Normally when I play with a new browser (like a few weeks ago when I tried out Flock 1.0) I usually post at least something. In the past week I played with no less than three new browsers.

I started out by installing opera mini 4.0 on my N95. Earlier versions of this program were already quite nice and I used it a lot on my E70 before I switched to the N95. This new version adds some impressive features again. Overall quite nice but I’ll probably use the S60 browser on my N95 most of the time regardless.

The second browser I played with was Apple’s Safari 3.0.4 beta. Unlike earlier betas, this one is actually quite usable and stable. I think the UI stinks and feels really awkward on windows but aside from that it is a fine browser. My main issue with it after a few hours of browsing was that I started missing my firefox extensions and some of its behavior. Additionally the fonts it uses are different from what I’m used to and I’m not sure I like the way it renders them. It uses its own antialiasing which gives a weird smudgy look to the fonts. But to be honest, I think I could get used to using Safari full time. A nice bonus feature is that it integrates Bonjour support. This is really useful because as you may have deduced from some recent publications on my publications site, I’m working with mdns based service discovery mechanisms at work. So I installed this at work and my aptly named foobar.local N800 portal website showed up in the windows Safari browser. Cool!

Speaking of Firefox, I just switched over to 3.0 Beta1 released last night. I’ve been using it all evening and it seems a quite nice upgrade. Most of the feature work is not that important to me but the performance work is really noticeable. I’ve caught myself several times already thinking “hey this used to be slow/laggy”. It’s mostly subtle differences of course and not having most of my extensions (due to lack of 3.0 port) is great for performance probably. But still, works great and seems really stable so far.

To compensate for the loss of extensions I was able to enable the most essential ones using the nightly tester tools. This allows you to override the version check. Since in many cases, a version bumb was all that was needed, many extensions work fine. So far I have just enabled support. What would be really nice is a new version of that that integrates with the new places system in Firefox. Until that happens, I’m posting to using the old extension.

A bit of a disappointment is that none of the exciting stuff regarding ms cardspace, openid and microformats that was more or less promised a few months ago, has made it into this release. There’s no openid support, microformat features are not integrated and I have not found any UI for MS Cardspace either. It could be that this is due in later betas. There is probably still a few months until the final release.

Feature wise, most of the changes are minor tweaks and most of those were not in Alpa 7 that I tried when it was released in October?. The biggest change is the new places functionality which is nice except (as mentioned) that I use instead of bookmarks so this not something I will use a lot. The rest of the changes are quite nice but not that essential changes to stuff like the downloads windows, various settings screens and the url bar. For the rest it is good old Firefox, and what’s wrong with that? Next betas will introduce an updated theme. I was less than enthusiastic last time they changed it and still am rather indifferent to the 2.0 theme, so lets see what comes out.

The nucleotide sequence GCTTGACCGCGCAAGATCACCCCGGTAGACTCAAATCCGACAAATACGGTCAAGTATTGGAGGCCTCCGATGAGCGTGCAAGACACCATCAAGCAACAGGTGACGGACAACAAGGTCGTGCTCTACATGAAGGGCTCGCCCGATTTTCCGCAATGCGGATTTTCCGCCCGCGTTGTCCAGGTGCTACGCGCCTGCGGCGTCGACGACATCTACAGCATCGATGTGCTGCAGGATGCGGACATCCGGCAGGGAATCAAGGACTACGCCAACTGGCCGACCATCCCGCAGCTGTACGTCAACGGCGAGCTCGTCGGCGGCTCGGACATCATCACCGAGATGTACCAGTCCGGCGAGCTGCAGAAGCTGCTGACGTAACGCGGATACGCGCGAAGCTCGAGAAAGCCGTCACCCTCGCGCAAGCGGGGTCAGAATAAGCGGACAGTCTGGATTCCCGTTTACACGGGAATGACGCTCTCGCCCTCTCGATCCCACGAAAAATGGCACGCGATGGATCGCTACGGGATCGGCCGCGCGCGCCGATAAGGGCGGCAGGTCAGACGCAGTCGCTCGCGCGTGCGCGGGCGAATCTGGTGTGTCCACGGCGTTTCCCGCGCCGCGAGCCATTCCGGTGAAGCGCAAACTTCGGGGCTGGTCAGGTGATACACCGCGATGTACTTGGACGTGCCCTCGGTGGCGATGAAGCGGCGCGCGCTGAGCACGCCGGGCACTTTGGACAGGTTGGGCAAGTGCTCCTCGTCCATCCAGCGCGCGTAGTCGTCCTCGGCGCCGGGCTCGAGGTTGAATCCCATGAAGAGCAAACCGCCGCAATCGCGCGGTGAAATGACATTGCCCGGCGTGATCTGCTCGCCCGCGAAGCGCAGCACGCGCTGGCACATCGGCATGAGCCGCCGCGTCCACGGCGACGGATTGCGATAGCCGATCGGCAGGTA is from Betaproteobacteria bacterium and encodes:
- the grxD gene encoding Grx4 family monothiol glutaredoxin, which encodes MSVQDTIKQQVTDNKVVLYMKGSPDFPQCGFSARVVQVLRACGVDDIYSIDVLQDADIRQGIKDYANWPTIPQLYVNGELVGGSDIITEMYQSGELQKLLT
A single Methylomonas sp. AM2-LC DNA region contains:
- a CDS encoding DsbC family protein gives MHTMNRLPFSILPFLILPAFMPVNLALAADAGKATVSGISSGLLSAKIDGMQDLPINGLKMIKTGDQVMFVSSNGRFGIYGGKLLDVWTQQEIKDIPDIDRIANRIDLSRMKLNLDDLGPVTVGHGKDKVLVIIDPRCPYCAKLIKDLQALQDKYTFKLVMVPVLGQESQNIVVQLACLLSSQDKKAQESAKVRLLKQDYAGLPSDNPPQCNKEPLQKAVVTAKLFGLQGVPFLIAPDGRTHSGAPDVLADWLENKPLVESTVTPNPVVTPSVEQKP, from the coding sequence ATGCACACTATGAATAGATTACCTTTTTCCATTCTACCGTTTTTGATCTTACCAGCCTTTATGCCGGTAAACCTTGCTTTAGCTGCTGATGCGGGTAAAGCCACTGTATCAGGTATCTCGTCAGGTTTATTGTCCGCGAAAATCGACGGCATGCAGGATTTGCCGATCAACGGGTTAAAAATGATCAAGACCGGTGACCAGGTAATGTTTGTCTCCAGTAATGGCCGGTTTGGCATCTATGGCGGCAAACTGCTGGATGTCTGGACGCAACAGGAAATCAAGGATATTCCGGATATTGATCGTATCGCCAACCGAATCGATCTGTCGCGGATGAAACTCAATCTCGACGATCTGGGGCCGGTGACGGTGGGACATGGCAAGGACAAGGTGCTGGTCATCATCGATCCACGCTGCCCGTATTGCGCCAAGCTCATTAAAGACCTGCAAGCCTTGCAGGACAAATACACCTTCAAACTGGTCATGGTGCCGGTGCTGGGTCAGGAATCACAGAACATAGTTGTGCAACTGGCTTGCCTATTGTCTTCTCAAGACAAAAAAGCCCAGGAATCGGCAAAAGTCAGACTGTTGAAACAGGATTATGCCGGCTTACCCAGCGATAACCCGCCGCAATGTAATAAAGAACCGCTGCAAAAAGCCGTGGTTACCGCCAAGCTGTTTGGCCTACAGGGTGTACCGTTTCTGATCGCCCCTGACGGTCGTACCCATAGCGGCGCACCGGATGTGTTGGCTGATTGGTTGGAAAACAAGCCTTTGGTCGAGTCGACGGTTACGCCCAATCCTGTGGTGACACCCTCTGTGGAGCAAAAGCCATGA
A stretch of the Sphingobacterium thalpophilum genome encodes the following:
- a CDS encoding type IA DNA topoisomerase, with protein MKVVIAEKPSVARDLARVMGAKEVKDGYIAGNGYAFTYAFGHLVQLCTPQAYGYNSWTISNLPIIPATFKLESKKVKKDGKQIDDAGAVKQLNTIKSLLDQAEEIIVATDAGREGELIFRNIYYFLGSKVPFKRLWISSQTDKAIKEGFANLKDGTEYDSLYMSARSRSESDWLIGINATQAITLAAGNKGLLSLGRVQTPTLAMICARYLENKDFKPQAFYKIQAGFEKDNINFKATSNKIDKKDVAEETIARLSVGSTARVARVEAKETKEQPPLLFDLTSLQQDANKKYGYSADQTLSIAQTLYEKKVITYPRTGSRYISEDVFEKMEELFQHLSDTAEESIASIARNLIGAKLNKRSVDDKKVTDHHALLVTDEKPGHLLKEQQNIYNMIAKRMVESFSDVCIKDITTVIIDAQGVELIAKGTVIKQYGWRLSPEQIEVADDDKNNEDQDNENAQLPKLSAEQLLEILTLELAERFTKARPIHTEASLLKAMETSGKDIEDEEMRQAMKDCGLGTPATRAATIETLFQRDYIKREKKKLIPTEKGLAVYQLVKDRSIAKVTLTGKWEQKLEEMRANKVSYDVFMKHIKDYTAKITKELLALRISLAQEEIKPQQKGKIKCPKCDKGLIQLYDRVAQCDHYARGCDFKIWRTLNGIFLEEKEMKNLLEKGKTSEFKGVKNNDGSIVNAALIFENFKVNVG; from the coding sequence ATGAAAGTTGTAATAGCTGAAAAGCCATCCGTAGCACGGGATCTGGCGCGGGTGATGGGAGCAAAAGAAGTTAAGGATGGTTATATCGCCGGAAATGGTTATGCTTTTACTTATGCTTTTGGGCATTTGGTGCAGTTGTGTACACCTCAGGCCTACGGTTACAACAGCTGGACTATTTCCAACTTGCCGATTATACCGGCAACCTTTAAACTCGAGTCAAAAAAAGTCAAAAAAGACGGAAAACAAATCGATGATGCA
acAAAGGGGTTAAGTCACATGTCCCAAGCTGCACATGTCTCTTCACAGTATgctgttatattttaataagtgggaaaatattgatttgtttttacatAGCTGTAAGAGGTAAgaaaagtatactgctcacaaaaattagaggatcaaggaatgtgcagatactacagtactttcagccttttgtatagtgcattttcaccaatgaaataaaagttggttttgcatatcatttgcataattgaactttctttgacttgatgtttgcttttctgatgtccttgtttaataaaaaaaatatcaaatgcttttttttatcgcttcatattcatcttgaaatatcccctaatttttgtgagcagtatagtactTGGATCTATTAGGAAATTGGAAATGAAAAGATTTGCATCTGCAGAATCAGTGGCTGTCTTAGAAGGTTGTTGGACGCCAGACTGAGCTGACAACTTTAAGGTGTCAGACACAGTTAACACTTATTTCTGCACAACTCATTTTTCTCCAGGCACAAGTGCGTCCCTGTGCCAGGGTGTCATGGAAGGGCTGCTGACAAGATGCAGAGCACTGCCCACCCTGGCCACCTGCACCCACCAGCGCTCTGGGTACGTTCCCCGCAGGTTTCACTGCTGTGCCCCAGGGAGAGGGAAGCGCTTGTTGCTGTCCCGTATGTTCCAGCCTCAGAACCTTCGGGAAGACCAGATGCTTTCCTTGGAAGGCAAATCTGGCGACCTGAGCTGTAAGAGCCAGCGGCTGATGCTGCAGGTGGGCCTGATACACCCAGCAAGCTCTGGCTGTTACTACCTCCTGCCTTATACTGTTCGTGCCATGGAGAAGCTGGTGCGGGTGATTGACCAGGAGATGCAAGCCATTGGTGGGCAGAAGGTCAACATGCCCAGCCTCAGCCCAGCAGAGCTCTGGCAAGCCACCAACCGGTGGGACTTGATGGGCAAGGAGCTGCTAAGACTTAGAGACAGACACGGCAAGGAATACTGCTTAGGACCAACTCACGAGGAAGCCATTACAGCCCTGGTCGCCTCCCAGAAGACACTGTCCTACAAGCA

Anyhow, unless something major crops up, I’m keeping this as my main browser.

QR codes

I just found this cool mobile barcoder extension for firefox that displays so-called QR codes that encode the url of the page you are currently looking at. QR codes are like bar codes, only 2-dimensional. For example:
QR code for my blog
(generated using this site:

It so happens that my Nokia N95 (hey, there’s some benefit in working for a market leading mobile phone manufacturer 🙂 ) includes a bar code reading application that is damn near useless reading old fashioned bar codes in dark supermarkets. The problem is partly with the optics in the camera which do not support macro mode photography very well (i.e. photographing subjects from something like 15cm doesn’t really work wel). A second problem is that while hovering with your camera over the barcode you generally block the light that falls onto it. This combined with real world situations where bar code equipped objects are generally indoors in possibly poorly lit places doesn’t make it easier. A final problem is that the old vertical bar codes are actually quite hard to scan properly with a camera since the thickness of the bars has meaning (four different bars) and the bars tend to be quite close together.

However, I just discovered the software handles QR codes displayed on a nice bright LCD screen a hell of a lot better. Just hold the camera about 30 cm from the screen, press scan code and almost instantly you have the url in the phone and can then proceed to open it in the S60 browser. QR is short for quick recognition and it really is quick. QR codes don’t have all the problems listed above and are basically optimized to be scanned using a camera. They include error correction. The three big squares are used for indicating the dimensions of the QR code to the software.

So, why is this nice? Well T9 is OKish for sending short messages to people with all vowels omitted but sort of sucks for entering urls. So if you quickly want to browse a url with your N95 (or any other phone with QR bard code scanning software), this is a pretty neat way to do it.